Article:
Money talks, my man! No, I mean, the locations, that's not hard. Nothing's ever easy, but like the locations is just talking to the owner of the location, telling him like, "Hey, you want to do a hidden camera prank? You want to prank some of your employees? You want to prank some of your customers? You want to be in this cool movie?" And then you just give them some money, and they're usually on board with it. They're pumped to shut the store down for the day and make some money and have a cool camera crew filming a prank thing in their place. That's not the hard part. It's not easy, but there's much more challenges.

What's the most challenging part then?

Not getting murdered.

Yeah, I read that you almost got murdered during the Chinese finger trap prank.

Almost got murdered, yeah. Almost got murdered. I had my penis stuck in a Chinese finger trap with my co-star Lil Rel Howery, and we went into a barbershop. And we asked the gentleman who was cutting another gentleman's hair, "May we borrow your scissors, sir? Our penises are stuck in a Chinese finger trap." He didn't think that was funny, so he tried to kill us.

Avoiding fans and meeting Good Samaritans

So you don't really try to disguise yourself during this. How often do you have to abort a prank because people are going, "Hey, it's Eric Andre and the guy from Get Out!"?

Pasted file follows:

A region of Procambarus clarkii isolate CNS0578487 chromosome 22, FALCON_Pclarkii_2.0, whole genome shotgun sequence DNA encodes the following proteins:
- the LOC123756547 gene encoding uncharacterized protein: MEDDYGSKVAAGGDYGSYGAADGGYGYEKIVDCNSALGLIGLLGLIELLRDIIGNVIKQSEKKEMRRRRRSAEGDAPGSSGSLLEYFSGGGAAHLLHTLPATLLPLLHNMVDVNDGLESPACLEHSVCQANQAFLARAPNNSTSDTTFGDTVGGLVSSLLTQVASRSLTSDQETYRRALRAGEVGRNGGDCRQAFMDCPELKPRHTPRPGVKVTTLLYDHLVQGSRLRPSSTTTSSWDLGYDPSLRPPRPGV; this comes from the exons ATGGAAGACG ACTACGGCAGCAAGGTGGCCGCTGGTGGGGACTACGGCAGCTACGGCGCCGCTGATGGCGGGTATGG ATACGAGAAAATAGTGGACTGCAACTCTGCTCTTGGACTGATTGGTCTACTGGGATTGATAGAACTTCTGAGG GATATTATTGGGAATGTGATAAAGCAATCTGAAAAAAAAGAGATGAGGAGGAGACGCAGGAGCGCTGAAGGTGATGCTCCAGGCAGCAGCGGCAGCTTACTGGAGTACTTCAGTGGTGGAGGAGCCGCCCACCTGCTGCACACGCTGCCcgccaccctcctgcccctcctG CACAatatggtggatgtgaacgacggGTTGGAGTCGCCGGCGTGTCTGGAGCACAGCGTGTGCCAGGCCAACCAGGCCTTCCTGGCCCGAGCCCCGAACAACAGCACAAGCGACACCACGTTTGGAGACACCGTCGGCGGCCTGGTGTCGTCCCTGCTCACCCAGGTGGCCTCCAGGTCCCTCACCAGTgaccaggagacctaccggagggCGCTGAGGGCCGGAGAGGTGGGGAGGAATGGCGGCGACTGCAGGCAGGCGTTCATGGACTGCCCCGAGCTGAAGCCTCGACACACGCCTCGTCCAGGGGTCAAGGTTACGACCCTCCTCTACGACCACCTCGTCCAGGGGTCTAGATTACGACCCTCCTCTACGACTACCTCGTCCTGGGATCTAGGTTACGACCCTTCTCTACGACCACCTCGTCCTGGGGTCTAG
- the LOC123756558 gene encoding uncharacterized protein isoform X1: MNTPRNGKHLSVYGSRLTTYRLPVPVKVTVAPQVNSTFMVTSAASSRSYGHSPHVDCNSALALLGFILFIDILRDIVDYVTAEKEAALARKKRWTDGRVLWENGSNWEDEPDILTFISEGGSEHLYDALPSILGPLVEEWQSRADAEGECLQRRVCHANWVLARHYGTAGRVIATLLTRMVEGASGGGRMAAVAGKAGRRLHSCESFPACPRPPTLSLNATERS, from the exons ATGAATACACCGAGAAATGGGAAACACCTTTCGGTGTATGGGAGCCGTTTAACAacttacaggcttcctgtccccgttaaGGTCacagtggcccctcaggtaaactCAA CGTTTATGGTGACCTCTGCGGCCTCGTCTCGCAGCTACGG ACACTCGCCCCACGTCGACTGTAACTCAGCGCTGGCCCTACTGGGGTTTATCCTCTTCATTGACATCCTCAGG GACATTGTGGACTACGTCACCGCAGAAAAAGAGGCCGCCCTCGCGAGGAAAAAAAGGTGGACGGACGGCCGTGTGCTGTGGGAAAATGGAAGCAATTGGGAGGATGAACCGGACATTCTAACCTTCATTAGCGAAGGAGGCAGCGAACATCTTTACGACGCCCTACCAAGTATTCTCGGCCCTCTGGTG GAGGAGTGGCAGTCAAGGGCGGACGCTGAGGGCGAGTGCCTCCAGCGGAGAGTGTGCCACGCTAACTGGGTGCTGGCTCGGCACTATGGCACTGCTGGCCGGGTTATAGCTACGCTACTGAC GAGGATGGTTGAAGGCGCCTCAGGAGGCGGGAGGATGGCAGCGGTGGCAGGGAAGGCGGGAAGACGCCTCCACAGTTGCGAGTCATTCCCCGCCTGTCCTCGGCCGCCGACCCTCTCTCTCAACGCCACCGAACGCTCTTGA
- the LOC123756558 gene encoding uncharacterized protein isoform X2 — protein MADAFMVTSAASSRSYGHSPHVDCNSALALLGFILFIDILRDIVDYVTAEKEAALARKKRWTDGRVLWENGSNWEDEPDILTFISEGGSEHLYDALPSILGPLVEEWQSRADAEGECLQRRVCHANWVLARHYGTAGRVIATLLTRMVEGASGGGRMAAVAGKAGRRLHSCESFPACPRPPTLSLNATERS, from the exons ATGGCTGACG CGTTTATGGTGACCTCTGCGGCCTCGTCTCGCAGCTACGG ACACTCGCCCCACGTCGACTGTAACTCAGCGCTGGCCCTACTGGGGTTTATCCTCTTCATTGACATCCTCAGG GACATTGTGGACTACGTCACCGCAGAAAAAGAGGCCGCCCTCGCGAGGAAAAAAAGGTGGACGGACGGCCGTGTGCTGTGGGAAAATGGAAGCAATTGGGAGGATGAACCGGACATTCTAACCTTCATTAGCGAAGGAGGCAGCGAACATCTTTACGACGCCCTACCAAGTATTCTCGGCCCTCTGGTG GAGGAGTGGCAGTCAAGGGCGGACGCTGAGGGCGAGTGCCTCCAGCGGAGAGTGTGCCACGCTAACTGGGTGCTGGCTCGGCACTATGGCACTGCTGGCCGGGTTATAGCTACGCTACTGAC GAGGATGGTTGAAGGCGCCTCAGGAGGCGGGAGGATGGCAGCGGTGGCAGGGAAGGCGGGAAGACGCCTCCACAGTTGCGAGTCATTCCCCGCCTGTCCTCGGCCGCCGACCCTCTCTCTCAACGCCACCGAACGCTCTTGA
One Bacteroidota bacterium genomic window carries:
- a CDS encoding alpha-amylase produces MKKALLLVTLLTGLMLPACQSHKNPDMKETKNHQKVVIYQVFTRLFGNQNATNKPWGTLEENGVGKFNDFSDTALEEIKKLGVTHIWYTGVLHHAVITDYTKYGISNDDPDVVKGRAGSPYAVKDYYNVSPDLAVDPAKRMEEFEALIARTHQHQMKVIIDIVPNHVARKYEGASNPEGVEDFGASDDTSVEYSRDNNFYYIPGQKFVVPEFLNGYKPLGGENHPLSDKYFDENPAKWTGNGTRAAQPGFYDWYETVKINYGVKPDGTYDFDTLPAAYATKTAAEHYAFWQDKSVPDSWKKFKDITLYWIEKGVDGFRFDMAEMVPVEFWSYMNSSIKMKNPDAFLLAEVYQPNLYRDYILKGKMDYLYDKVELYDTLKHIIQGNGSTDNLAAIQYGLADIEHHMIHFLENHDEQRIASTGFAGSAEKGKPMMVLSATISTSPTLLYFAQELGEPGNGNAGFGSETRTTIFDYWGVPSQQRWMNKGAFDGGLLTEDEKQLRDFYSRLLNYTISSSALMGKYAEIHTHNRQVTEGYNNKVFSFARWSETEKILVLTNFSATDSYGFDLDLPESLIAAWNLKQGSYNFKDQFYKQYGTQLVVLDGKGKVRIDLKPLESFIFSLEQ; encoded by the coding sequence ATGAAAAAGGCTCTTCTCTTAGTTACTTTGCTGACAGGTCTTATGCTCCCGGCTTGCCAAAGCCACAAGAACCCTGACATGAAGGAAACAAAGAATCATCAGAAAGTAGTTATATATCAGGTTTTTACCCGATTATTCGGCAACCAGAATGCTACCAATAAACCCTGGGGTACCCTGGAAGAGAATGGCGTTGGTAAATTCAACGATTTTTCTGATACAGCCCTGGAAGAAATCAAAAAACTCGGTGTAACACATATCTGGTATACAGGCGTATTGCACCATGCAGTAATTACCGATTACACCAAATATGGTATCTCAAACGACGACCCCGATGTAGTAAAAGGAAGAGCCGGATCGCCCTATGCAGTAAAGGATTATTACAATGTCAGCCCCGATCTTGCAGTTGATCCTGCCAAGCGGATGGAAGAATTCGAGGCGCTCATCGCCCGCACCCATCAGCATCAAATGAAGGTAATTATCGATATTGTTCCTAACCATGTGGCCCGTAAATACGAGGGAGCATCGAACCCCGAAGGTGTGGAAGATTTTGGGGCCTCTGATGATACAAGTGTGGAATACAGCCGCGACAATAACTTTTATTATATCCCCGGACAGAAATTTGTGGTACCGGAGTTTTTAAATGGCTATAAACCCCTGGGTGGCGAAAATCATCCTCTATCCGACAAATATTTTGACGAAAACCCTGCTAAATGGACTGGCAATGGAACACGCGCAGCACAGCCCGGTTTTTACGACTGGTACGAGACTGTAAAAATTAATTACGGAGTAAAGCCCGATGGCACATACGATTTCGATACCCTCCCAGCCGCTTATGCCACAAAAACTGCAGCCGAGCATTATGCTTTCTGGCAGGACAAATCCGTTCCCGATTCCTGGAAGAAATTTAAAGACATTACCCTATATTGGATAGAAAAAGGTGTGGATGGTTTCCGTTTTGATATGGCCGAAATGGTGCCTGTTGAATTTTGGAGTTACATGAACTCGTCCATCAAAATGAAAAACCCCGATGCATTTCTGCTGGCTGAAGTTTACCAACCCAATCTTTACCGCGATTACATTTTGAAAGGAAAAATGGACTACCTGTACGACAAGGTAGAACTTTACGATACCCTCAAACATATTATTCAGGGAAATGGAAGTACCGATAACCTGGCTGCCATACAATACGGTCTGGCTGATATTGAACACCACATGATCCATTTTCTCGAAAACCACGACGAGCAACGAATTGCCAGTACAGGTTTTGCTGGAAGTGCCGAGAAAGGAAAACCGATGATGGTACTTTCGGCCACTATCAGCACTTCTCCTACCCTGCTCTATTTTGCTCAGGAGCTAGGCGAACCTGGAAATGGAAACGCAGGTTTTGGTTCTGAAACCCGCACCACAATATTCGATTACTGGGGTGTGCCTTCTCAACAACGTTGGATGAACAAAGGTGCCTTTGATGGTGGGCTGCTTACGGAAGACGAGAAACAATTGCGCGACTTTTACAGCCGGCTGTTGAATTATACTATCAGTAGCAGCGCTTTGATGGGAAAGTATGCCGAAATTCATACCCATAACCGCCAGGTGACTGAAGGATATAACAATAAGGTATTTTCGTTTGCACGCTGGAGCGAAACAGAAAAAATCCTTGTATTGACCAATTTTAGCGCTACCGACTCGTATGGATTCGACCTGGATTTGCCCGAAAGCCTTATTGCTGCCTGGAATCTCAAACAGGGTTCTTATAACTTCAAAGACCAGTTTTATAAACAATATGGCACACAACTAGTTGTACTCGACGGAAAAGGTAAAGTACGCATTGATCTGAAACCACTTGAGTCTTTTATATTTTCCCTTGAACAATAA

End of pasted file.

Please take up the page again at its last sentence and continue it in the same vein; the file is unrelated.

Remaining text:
Yeah. So, frequently asked question. We basically avoid the demographic. Most of my fanbase is under 40, under 35, pretty young. So we weren't doing any pranks at skate parks or college campuses or places that I would get recognized a lot. You see the majority of the people in the movie are over 40. And as long as I stayed over 40, I wasn't really getting recognized that much.

Every once in a while we would have... We had a code word. "Phyllis" was our code word. So if I saw a young kid that would probably recognize me, walking towards me or close to the location we're about to film, I would just talk in my hidden lav microphone. I go, "Hey, my friend Phyllis is here in a green shirt." And my stunt coordinator or PA would intercept the person and go, "Hey, you know what? We're kind of trying to do something here. Let's be cool." And kind of just shoo them out of the scene.